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I am writing code that runs in Windows and outputs a text file that later becomes the input to a program in Linux. This program behaves incorrectly when given files that have newlines that are CR+LF rather than just LF.

I know that I can use tools like dos2unix, but I'd like to skip the extra step. Is it possible to get a C++ program in Windows to use the Linux newline instead of the Windows one?

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3 Answers 3

Yes, you have to open the file in "binary" mode to stop the newline translation.

How you do it depends on how you are opening the file.

Using fopen:

FILE* outfile = fopen( "filename", "wb" );

Using ofstream:

std::ofstream outfile( "filename", std::ios_base::binary | std::ios_base::out );
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Agreed. Open the stream as binary, and no translation takes place. the output of either '\n' or std::endl to such a stream results in a line-feed only. –  Clifford Oct 8 '09 at 8:39

Are you using printf to write to the file? Have you explored the various combinations of

\n - Newline

\r - Carriage Return

\f - Form Feed

\v - Newline (only some platforms, different from \n)

If those don't work, look into \XXX (where XXX is 3 octal digits, specifying exactly the character code you want)

If you're using cout, try using:

cout << "My Text" << (byte)0x0A;
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I'm using 'cout << etc << endl;' for the most part. Just doing \n isn't going to work because that just prints the system default. –  thornate Oct 8 '09 at 6:38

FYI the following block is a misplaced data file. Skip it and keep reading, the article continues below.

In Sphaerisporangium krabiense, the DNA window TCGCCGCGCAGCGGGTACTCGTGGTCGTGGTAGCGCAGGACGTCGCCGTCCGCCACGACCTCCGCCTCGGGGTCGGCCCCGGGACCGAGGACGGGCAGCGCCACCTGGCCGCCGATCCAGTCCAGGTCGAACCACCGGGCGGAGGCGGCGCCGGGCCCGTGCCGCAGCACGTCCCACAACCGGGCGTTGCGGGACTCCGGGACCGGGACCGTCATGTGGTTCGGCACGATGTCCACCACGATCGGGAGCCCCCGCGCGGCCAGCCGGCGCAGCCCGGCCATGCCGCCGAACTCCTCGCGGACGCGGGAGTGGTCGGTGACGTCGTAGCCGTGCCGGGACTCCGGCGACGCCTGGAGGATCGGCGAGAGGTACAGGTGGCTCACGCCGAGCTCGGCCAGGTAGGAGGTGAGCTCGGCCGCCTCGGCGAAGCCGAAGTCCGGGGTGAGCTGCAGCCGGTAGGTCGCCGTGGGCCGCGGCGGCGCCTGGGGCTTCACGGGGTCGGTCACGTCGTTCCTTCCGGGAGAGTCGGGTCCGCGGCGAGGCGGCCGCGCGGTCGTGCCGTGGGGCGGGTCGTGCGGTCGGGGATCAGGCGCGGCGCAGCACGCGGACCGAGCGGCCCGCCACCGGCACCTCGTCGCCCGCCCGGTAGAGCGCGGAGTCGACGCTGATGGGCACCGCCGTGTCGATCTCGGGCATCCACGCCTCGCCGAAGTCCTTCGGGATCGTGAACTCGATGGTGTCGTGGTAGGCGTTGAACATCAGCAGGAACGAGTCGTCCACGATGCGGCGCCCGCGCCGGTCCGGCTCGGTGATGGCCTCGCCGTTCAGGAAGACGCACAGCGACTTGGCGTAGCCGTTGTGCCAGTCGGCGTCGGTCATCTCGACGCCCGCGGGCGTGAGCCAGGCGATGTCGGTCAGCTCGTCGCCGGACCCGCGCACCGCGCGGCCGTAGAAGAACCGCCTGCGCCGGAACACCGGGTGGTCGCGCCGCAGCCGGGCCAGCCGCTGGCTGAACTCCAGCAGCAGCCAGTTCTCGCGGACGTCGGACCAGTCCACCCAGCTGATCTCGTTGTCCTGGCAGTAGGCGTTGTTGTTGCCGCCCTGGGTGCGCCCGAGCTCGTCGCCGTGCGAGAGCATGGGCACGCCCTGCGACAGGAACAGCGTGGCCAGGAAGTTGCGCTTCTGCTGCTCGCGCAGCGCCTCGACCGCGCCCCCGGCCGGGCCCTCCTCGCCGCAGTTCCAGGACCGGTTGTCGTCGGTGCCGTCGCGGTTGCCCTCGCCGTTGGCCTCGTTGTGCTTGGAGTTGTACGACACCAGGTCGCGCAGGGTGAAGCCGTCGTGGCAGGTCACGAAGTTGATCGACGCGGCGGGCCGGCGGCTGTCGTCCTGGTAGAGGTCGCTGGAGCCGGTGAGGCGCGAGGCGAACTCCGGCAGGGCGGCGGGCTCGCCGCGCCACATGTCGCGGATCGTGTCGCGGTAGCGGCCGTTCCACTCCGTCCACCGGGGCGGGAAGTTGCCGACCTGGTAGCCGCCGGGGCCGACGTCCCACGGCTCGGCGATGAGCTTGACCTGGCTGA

endl is defined to write \n so this won't make any difference. Unfortunately, (byte)0x0A won't work either as the newline translation happens after the characters are sent to the stream. char('\n') and (char)0x0A have the same value on windows. –  Charles Bailey Oct 8 '09 at 7:01
This will only work if you write into a stream that's been opened for binary reading/writing. Otherwise '\n' will always be translated from/to a platform-specific sequence. –  sbi Oct 8 '09 at 8:33
(byte)0x0A has no advantage over '\n' (or '\x0a' for that matter); it is the same thing. If line-end translation is set for the stream, it will still be transformed. Moreover byte is a C# type, not C++. –  Clifford Oct 8 '09 at 8:37
@abelenky: When a '\n' goes to a file it text mode it gets translated to a platform specific end of line sequence. When data is read from a file in text mode the end of line sequence is translated into the '\n' character. The problem is that the end of line sequence is different on different platforms. –  Loki Astari Oct 8 '09 at 8:43

OK, so this is probably not what you want to hear, but here's my $0.02 based on my experience with this:

If you need to pass data between different platforms, in the long run you're probably better off using a format that doesn't care what line breaks look like. If it's text files, users will sometimes mess with them. If by messing the line endings up doing so they cause your application to fail, this is going to be a support intensive application.

Been there, done that, switched to XML. Made the support guys a lot happier.

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